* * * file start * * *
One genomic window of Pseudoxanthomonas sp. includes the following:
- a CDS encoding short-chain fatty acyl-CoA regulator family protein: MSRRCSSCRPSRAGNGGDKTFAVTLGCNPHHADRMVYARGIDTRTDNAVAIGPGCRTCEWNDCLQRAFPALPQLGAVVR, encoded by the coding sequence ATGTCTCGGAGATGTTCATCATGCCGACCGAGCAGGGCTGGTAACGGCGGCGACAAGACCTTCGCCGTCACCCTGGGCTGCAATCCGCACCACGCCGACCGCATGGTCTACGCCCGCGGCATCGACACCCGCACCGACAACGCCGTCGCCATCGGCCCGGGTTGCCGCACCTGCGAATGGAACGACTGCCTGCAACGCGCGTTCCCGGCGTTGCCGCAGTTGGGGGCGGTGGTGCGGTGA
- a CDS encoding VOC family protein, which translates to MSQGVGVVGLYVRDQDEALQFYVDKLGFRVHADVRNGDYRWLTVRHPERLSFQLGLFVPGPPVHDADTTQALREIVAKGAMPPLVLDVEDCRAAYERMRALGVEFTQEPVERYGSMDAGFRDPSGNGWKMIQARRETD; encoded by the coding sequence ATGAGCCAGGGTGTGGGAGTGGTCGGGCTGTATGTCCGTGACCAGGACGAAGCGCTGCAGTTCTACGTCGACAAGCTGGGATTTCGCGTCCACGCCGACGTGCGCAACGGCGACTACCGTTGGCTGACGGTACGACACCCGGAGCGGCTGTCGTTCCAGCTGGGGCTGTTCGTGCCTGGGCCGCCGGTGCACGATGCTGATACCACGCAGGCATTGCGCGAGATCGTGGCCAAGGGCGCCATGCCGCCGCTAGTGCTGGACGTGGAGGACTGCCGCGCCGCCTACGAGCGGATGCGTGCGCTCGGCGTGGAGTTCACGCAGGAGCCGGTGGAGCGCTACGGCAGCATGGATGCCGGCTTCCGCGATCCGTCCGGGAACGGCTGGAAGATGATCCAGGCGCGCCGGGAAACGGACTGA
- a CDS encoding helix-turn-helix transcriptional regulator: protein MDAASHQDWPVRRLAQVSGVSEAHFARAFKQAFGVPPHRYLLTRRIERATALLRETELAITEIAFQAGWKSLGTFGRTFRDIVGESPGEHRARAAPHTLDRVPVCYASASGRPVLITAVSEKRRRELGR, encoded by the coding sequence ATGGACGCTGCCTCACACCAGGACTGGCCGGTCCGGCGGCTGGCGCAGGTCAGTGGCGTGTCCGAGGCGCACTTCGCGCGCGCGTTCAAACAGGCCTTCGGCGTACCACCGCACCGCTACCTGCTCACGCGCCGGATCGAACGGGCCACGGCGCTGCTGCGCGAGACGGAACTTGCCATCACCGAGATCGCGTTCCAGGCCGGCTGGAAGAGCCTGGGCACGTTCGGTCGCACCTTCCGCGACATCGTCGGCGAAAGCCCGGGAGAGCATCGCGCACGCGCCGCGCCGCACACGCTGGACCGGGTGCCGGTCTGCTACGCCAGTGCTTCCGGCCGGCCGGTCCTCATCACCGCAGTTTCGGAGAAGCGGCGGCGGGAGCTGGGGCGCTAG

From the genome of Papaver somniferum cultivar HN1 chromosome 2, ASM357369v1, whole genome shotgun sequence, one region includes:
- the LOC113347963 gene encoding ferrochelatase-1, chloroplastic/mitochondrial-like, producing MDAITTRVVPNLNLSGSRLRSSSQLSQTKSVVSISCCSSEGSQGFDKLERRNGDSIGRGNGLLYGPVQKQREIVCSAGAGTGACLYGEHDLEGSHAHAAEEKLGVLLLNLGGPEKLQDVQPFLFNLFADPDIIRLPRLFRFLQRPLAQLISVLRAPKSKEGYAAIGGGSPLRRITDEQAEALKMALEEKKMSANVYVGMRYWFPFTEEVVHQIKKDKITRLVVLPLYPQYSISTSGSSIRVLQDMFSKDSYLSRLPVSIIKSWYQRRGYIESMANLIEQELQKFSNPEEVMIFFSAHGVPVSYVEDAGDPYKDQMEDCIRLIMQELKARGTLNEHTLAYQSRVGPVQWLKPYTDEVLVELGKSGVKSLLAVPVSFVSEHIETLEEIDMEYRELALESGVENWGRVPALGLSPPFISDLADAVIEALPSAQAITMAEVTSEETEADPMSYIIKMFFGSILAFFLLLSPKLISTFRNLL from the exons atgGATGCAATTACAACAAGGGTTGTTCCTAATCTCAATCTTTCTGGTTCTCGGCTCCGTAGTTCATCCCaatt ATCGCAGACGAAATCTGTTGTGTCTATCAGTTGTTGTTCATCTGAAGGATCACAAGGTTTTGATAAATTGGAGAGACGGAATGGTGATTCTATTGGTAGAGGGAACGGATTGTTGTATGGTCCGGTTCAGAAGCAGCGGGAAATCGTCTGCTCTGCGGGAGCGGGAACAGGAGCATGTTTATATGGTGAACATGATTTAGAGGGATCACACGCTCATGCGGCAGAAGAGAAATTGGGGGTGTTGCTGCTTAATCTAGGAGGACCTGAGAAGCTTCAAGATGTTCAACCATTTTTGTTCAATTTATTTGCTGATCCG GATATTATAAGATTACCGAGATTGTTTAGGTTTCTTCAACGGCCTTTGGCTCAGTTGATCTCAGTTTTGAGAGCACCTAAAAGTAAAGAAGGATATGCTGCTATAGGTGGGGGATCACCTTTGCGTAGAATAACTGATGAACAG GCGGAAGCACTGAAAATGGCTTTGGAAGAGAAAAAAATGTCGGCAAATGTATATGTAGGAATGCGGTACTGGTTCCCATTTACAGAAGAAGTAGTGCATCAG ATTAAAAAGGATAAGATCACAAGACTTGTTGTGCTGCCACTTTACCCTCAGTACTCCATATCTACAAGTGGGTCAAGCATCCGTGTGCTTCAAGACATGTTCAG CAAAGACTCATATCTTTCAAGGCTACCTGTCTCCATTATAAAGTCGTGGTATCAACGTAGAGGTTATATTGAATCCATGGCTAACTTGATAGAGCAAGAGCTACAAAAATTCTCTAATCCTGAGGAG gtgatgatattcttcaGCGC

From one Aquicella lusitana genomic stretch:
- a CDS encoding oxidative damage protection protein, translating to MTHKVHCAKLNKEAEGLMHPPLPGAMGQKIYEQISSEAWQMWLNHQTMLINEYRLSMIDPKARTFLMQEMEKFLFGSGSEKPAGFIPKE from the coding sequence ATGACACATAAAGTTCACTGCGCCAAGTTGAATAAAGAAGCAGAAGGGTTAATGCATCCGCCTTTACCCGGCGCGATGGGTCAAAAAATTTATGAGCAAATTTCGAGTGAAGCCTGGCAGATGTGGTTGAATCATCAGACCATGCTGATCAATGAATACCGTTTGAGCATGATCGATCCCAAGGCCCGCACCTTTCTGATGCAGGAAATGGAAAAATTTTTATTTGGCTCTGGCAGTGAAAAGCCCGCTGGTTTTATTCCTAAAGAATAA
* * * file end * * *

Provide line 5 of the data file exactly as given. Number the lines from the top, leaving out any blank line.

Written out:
From the genome of Papaver somniferum cultivar HN1 chromosome 2, ASM357369v1, whole genome shotgun sequence, one region includes: